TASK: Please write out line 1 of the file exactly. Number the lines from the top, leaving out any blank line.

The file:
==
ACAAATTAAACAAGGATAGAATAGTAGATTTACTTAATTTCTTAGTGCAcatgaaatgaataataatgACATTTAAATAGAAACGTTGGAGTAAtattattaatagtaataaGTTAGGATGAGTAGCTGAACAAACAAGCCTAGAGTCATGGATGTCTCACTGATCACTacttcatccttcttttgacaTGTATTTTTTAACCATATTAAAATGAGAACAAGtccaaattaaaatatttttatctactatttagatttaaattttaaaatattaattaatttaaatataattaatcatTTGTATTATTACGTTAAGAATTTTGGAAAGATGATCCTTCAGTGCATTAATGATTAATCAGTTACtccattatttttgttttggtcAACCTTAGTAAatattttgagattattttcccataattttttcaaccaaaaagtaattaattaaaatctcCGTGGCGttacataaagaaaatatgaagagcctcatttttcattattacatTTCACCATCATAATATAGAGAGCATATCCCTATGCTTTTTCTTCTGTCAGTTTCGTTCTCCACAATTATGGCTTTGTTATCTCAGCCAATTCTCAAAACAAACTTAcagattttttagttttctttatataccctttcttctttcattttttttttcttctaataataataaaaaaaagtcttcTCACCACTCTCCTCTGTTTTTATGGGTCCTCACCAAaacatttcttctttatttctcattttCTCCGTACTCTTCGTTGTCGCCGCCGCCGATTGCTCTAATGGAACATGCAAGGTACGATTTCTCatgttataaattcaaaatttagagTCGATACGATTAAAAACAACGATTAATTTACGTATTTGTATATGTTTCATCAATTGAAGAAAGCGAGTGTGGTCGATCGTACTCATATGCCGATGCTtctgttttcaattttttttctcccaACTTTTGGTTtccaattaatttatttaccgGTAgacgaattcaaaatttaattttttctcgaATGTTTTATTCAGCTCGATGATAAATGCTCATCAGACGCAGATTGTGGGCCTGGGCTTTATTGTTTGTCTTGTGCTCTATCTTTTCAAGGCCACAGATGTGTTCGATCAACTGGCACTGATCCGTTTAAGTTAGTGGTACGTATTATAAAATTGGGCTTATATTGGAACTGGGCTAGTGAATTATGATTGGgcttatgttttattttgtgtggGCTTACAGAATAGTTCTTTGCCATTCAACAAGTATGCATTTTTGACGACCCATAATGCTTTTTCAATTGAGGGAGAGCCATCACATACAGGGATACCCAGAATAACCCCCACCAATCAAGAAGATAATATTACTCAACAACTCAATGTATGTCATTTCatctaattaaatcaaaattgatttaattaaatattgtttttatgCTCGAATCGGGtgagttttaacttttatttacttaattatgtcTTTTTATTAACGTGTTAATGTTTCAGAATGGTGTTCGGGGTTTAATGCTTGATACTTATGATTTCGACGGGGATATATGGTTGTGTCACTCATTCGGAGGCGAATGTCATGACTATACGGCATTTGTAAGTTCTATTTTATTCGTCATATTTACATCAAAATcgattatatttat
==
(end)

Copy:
ACAAATTAAACAAGGATAGAATAGTAGATTTACTTAATTTCTTAGTGCAcatgaaatgaataataatgACATTTAAATAGAAACGTTGGAGTAAtattattaatagtaataaGTTAGGATGAGTAGCTGAACAAACAAGCCTAGAGTCATGGATGTCTCACTGATCACTacttcatccttcttttgacaTGTATTTTTTAACCATATTAAAATGAGAACAAGtccaaattaaaatatttttatctactatttagatttaaattttaaaatattaattaatttaaatataattaatcatTTGTATTATTACGTTAAGAATTTTGGAAAGATGATCCTTCAGTGCATTAATGATTAATCAGTTACtccattatttttgttttggtcAACCTTAGTAAatattttgagattattttcccataattttttcaaccaaaaagtaattaattaaaatctcCGTGGCGttacataaagaaaatatgaagagcctcatttttcattattacatTTCACCATCATAATATAGAGAGCATATCCCTATGCTTTTTCTTCTGTCAGTTTCGTTCTCCACAATTATGGCTTTGTTATCTCAGCCAATTCTCAAAACAAACTTAcagattttttagttttctttatataccctttcttctttcattttttttttcttctaataataataaaaaaaagtcttcTCACCACTCTCCTCTGTTTTTATGGGTCCTCACCAAaacatttcttctttatttctcattttCTCCGTACTCTTCGTTGTCGCCGCCGCCGATTGCTCTAATGGAACATGCAAGGTACGATTTCTCatgttataaattcaaaatttagagTCGATACGATTAAAAACAACGATTAATTTACGTATTTGTATATGTTTCATCAATTGAAGAAAGCGAGTGTGGTCGATCGTACTCATATGCCGATGCTtctgttttcaattttttttctcccaACTTTTGGTTtccaattaatttatttaccgGTAgacgaattcaaaatttaattttttctcgaATGTTTTATTCAGCTCGATGATAAATGCTCATCAGACGCAGATTGTGGGCCTGGGCTTTATTGTTTGTCTTGTGCTCTATCTTTTCAAGGCCACAGATGTGTTCGATCAACTGGCACTGATCCGTTTAAGTTAGTGGTACGTATTATAAAATTGGGCTTATATTGGAACTGGGCTAGTGAATTATGATTGGgcttatgttttattttgtgtggGCTTACAGAATAGTTCTTTGCCATTCAACAAGTATGCATTTTTGACGACCCATAATGCTTTTTCAATTGAGGGAGAGCCATCACATACAGGGATACCCAGAATAACCCCCACCAATCAAGAAGATAATATTACTCAACAACTCAATGTATGTCATTTCatctaattaaatcaaaattgatttaattaaatattgtttttatgCTCGAATCGGGtgagttttaacttttatttacttaattatgtcTTTTTATTAACGTGTTAATGTTTCAGAATGGTGTTCGGGGTTTAATGCTTGATACTTATGATTTCGACGGGGATATATGGTTGTGTCACTCATTCGGAGGCGAATGTCATGACTATACGGCATTTGTAAGTTCTATTTTATTCGTCATATTTACATCAAAATcgattatatttat